Multiple endocrine neoplasia type 1 (MEN1) is an autosomal dominant hereditary disorder associated with mutations of the MEN1 gene, which is characterized by combined tumors of the parathyroid glands, pancreatic islet cells, and the anterior pituitary. A significant number of patients with the clinical features of MEN1, however, do not show MEN1 mutations upon direct sequencing. We describe a young woman who fulfilled the clinical and biochemical criteria for MEN1 syndrome, but DNA sequencing did not indicate any MEN1 mutations. She developed a prolactin-secreting pituitary macroadenoma, primary hyperparathyroidism with parathyroid hyperplasia, pancreatic lesions, and two subcutaneous lipomas. Array comparative genomic hybridization (aCGH) analysis of peripheral blood DNA revealed a heterozygous germline deletion at 11q13.1 that spanned at least 22.23 kilobases and contained the entire MEN1 gene. Integrated aCGH and cytogenetic analyses of the adenoma and lipoma tissues revealed somatic inactivation of the wild-type MEN1 allele by different routes: the second hit of MEN1 recessive oncogenesis leading to adenoma implied a loss of heterozygosity, whereas a balanced translocation deleting the wild-type MEN1 allele primed the lipoma development. These findings show that aCGH is a valuable means of optimizing genetic testing in MEN1 patients which complements other technologic approaches to elucidating the pathologic mechanisms of MEN1 tumors.

Combined characterization of a pituitary adenoma and a subcutaneous lipoma in a MEN1 patient with a whole gene deletion / D. Rusconi, E. Valtorta,O. Rodeschini, D. Giardino, I. Lorenzo, B. Predieri, M. Losa, L. Larizza, P. Finelli. - In: CANCER GENETICS. - ISSN 2210-7762. - 204:6(2011 Jun), pp. 309-315.

Combined characterization of a pituitary adenoma and a subcutaneous lipoma in a MEN1 patient with a whole gene deletion

D. Rusconi
Primo
;
L. Larizza
Penultimo
;
P. Finelli
Ultimo
2011-06

Abstract

Multiple endocrine neoplasia type 1 (MEN1) is an autosomal dominant hereditary disorder associated with mutations of the MEN1 gene, which is characterized by combined tumors of the parathyroid glands, pancreatic islet cells, and the anterior pituitary. A significant number of patients with the clinical features of MEN1, however, do not show MEN1 mutations upon direct sequencing. We describe a young woman who fulfilled the clinical and biochemical criteria for MEN1 syndrome, but DNA sequencing did not indicate any MEN1 mutations. She developed a prolactin-secreting pituitary macroadenoma, primary hyperparathyroidism with parathyroid hyperplasia, pancreatic lesions, and two subcutaneous lipomas. Array comparative genomic hybridization (aCGH) analysis of peripheral blood DNA revealed a heterozygous germline deletion at 11q13.1 that spanned at least 22.23 kilobases and contained the entire MEN1 gene. Integrated aCGH and cytogenetic analyses of the adenoma and lipoma tissues revealed somatic inactivation of the wild-type MEN1 allele by different routes: the second hit of MEN1 recessive oncogenesis leading to adenoma implied a loss of heterozygosity, whereas a balanced translocation deleting the wild-type MEN1 allele primed the lipoma development. These findings show that aCGH is a valuable means of optimizing genetic testing in MEN1 patients which complements other technologic approaches to elucidating the pathologic mechanisms of MEN1 tumors.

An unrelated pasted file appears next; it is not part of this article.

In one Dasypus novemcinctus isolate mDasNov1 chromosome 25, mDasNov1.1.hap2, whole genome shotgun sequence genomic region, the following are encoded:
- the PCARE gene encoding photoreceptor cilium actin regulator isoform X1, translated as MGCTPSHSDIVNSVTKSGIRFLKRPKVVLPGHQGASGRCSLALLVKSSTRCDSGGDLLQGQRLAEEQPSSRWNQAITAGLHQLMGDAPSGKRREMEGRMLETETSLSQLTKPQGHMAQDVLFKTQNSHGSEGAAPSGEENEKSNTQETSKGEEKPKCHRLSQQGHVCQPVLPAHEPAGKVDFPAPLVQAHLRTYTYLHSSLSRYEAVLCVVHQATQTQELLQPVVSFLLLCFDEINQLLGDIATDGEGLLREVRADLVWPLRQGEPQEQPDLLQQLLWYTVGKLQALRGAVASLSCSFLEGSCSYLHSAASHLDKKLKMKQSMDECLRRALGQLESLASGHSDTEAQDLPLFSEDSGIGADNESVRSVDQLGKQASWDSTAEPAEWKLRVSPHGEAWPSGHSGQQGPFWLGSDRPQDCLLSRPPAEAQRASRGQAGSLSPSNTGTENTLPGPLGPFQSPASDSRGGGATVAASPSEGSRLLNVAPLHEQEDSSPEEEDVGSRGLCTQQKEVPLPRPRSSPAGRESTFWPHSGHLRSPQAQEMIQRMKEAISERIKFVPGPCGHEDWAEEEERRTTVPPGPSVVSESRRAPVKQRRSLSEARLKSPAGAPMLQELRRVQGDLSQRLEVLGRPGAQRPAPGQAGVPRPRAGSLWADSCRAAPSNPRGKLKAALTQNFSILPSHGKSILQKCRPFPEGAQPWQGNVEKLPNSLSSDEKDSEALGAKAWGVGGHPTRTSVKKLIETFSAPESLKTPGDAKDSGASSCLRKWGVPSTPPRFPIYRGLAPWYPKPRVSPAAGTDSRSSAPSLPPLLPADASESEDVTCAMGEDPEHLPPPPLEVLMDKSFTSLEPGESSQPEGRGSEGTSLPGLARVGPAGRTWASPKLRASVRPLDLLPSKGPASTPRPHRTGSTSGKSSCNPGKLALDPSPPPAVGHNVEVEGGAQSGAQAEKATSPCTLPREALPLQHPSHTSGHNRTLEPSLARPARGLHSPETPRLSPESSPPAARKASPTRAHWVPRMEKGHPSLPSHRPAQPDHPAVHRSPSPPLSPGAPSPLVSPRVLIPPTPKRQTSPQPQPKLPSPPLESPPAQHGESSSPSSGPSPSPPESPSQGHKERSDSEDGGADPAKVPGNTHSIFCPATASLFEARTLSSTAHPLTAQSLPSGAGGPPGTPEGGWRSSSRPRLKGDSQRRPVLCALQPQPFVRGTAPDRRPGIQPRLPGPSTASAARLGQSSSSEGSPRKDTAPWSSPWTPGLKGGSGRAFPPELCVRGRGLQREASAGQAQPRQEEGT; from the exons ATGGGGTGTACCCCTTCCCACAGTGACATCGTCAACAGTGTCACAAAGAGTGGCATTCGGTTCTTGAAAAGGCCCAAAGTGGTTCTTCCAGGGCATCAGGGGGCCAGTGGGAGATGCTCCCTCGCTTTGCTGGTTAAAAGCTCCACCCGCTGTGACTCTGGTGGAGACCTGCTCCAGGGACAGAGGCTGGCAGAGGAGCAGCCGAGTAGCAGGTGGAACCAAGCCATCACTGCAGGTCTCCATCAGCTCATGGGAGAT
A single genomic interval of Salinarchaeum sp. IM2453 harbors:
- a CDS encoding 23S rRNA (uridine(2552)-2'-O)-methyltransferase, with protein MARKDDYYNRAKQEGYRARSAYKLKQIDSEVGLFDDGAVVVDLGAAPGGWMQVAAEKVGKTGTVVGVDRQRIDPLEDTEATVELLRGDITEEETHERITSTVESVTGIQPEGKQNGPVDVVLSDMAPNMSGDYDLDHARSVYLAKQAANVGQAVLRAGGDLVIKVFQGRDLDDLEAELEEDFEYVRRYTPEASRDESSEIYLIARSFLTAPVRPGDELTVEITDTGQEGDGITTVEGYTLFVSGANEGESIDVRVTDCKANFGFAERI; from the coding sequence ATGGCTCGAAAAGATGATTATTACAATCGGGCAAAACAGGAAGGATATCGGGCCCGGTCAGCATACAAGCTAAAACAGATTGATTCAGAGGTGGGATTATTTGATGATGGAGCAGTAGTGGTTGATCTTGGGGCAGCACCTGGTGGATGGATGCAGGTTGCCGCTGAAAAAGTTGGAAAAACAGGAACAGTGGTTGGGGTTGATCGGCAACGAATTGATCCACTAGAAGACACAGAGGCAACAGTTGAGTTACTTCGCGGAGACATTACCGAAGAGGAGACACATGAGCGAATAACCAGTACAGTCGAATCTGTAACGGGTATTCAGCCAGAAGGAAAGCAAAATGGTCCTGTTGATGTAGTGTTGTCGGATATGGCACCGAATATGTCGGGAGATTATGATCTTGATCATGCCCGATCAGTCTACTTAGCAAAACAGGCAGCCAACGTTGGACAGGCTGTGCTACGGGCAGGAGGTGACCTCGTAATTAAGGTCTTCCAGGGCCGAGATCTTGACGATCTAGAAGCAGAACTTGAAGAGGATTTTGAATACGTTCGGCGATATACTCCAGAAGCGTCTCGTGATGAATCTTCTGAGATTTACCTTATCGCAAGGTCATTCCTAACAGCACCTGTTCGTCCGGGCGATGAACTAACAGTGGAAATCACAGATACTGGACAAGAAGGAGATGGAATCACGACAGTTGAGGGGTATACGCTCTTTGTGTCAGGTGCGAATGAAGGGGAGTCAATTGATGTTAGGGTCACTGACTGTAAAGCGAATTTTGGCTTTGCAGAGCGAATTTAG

Settore MED/03 - Genetica Medica
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Utilizza questo identificativo per citare o creare un link a questo documento: http://hdl.handle.net/2434/164982
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